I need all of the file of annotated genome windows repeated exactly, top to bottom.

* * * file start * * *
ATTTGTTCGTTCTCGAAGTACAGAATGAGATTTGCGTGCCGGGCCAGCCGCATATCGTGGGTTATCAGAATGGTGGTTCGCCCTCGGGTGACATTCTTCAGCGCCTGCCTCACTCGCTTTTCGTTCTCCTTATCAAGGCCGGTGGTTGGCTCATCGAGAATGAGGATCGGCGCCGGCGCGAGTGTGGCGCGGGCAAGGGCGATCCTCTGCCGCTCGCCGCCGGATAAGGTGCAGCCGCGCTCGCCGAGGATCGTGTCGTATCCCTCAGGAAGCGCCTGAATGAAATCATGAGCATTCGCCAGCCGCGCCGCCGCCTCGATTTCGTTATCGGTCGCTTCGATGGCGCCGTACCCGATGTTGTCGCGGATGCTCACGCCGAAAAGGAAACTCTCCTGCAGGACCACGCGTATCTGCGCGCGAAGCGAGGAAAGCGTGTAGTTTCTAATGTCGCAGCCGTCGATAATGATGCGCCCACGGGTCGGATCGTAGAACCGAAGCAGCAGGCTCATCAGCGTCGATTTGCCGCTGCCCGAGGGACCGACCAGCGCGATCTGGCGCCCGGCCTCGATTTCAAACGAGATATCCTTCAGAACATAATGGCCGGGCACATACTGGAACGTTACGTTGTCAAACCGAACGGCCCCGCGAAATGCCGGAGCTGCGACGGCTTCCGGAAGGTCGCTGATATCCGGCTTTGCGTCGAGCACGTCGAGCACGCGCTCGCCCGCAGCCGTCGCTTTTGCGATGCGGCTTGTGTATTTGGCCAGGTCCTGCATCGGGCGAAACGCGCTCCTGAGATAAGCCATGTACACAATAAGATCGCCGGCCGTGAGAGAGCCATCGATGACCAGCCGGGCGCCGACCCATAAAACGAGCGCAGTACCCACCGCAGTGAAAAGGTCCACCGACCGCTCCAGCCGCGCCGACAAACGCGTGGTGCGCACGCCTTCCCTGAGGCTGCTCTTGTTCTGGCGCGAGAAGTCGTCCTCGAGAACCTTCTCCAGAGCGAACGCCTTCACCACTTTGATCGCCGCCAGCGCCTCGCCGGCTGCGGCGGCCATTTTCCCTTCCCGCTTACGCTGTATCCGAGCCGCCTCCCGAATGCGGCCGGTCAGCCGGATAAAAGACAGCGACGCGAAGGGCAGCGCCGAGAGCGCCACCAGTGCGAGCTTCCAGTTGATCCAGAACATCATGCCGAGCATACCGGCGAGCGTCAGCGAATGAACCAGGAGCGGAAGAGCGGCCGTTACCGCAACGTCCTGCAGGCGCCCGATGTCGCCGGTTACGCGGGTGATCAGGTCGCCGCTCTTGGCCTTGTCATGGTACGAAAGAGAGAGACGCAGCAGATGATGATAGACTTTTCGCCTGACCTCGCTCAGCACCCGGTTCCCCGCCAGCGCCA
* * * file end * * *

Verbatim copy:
ATTTGTTCGTTCTCGAAGTACAGAATGAGATTTGCGTGCCGGGCCAGCCGCATATCGTGGGTTATCAGAATGGTGGTTCGCCCTCGGGTGACATTCTTCAGCGCCTGCCTCACTCGCTTTTCGTTCTCCTTATCAAGGCCGGTGGTTGGCTCATCGAGAATGAGGATCGGCGCCGGCGCGAGTGTGGCGCGGGCAAGGGCGATCCTCTGCCGCTCGCCGCCGGATAAGGTGCAGCCGCGCTCGCCGAGGATCGTGTCGTATCCCTCAGGAAGCGCCTGAATGAAATCATGAGCATTCGCCAGCCGCGCCGCCGCCTCGATTTCGTTATCGGTCGCTTCGATGGCGCCGTACCCGATGTTGTCGCGGATGCTCACGCCGAAAAGGAAACTCTCCTGCAGGACCACGCGTATCTGCGCGCGAAGCGAGGAAAGCGTGTAGTTTCTAATGTCGCAGCCGTCGATAATGATGCGCCCACGGGTCGGATCGTAGAACCGAAGCAGCAGGCTCATCAGCGTCGATTTGCCGCTGCCCGAGGGACCGACCAGCGCGATCTGGCGCCCGGCCTCGATTTCAAACGAGATATCCTTCAGAACATAATGGCCGGGCACATACTGGAACGTTACGTTGTCAAACCGAACGGCCCCGCGAAATGCCGGAGCTGCGACGGCTTCCGGAAGGTCGCTGATATCCGGCTTTGCGTCGAGCACGTCGAGCACGCGCTCGCCCGCAGCCGTCGCTTTTGCGATGCGGCTTGTGTATTTGGCCAGGTCCTGCATCGGGCGAAACGCGCTCCTGAGATAAGCCATGTACACAATAAGATCGCCGGCCGTGAGAGAGCCATCGATGACCAGCCGGGCGCCGACCCATAAAACGAGCGCAGTACCCACCGCAGTGAAAAGGTCCACCGACCGCTCCAGCCGCGCCGACAAACGCGTGGTGCGCACGCCTTCCCTGAGGCTGCTCTTGTTCTGGCGCGAGAAGTCGTCCTCGAGAACCTTCTCCAGAGCGAACGCCTTCACCACTTTGATCGCCGCCAGCGCCTCGCCGGCTGCGGCGGCCATTTTCCCTTCCCGCTTACGCTGTATCCGAGCCGCCTCCCGAATGCGGCCGGTCAGCCGGATAAAAGACAGCGACGCGAAGGGCAGCGCCGAGAGCGCCACCAGTGCGAGCTTCCAGTTGATCCAGAACATCATGCCGAGCATACCGGCGAGCGTCAGCGAATGAACCAGGAGCGGAAGAGCGGCCGTTACCGCAACGTCCTGCAGGCGCCCGATGTCGCCGGTTACGCGGGTGATCAGGTCGCCGCTCTTGGCCTTGTCATGGTACGAAAGAGAGAGACGCAGCAGATGATGATAGACTTTTCGCCTGACCTCGCTCAGCACCCGGTTCCCCGCCAGCGCCA